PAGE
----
From Atlanta’s perspective, their starters (four of whom were All-Stars this season and all of whom were in January named the NBA’s Eastern Conference Player(s) of the Month)—Jeff Teague, DeMarre Carroll, Kyle Korver, Paul Millsap, and Al Horford—averaged 16 minutes per game together in the regular season to the tune of plus-3 per game in plus/minus. In four games versus the Wizards, Hawks coach Mike Budenholzer has played that unit about the same amount of time (15.9 minutes per game) to the tune of plus-6.5 per game—a total of plus-26 over 63 minutes in the series.

Because of their strong performance, there have been calls for Budenholzer to play his starters even more. While in Washington the opposite has happened. The Wizards’ unit of Wall, Beal, Pierce, Nene, and Gortat averaged 14.9 minutes per game over 40 regular season contests and plus-1.6 per game. Before Wall got hurt, they were averaging 13.2 minutes over five playoff games to the tune of minus-1.6 per game. And this does not account for how Kris Humphries, who played 33 percent of all of Washington’s minutes at the 4 during the regular season, has only played five minutes in the playoffs during one blowout win over the Raptors. Randy Wittman instead has opted for more floor-stretching from Drew Gooden or a small-ball lineup.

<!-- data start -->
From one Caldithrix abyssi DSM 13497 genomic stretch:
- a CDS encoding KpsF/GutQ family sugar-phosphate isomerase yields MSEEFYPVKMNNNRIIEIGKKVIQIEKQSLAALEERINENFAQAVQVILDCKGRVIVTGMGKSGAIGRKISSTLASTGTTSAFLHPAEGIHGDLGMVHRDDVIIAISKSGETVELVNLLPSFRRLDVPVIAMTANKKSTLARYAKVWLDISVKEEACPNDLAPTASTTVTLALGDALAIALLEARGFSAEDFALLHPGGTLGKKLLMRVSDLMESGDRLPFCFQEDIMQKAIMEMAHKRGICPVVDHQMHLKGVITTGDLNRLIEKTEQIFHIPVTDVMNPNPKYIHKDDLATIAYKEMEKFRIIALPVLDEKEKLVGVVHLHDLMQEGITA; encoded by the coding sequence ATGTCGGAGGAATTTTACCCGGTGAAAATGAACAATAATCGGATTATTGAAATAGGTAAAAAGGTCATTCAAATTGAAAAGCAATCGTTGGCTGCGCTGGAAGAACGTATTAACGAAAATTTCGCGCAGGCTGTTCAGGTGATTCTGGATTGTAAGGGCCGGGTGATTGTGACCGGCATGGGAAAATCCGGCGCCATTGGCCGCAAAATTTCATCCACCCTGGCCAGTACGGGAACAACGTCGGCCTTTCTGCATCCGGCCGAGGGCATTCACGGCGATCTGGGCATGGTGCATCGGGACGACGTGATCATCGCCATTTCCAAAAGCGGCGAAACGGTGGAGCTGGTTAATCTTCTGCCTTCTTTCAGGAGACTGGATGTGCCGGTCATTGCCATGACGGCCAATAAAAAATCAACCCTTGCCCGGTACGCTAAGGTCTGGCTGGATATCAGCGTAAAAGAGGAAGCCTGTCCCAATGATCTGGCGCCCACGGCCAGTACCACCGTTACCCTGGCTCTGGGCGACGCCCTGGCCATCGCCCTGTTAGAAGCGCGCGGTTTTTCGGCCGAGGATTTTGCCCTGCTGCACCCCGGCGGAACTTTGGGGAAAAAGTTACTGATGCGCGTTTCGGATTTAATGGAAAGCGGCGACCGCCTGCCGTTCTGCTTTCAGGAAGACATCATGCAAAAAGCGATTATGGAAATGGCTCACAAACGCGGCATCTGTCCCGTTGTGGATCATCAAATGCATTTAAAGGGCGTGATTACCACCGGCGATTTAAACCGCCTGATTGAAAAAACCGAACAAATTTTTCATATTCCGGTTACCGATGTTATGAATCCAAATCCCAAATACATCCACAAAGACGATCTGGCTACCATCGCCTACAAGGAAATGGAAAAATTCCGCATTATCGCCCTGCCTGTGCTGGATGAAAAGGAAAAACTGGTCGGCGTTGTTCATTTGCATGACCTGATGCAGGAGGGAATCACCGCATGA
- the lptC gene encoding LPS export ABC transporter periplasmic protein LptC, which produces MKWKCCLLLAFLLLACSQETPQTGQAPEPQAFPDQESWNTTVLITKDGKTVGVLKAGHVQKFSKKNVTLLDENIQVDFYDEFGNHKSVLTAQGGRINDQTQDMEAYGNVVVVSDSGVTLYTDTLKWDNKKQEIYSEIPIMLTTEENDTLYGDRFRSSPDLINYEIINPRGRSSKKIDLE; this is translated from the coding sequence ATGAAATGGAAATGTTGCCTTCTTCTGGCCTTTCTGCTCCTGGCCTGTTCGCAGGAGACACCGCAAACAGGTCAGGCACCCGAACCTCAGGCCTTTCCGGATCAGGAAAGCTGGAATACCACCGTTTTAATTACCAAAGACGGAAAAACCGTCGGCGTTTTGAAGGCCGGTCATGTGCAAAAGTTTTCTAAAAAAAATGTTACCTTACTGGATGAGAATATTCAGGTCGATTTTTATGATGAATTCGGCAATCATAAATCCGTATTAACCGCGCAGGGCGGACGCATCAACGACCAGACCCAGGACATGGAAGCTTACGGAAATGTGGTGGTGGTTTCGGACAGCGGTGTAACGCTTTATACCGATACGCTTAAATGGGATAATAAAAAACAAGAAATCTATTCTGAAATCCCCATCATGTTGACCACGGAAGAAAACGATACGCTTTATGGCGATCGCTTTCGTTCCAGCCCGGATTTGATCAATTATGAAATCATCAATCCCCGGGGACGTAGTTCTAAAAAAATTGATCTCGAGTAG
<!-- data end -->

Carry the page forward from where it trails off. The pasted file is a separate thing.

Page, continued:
Budenholzer, named the NBA’s Coach of the Year, has been less relenting in his willingness to deviate from Atlanta’s regular season game plan—and it’s hard to argue with such success (60 wins is no joke). Wittman, whose team’s futility brought his job into question a handful of times during the regular season, has thrown caution into the wind and has made necessary adjustments for the playoffs—even if it means still getting criticized for not having done so before.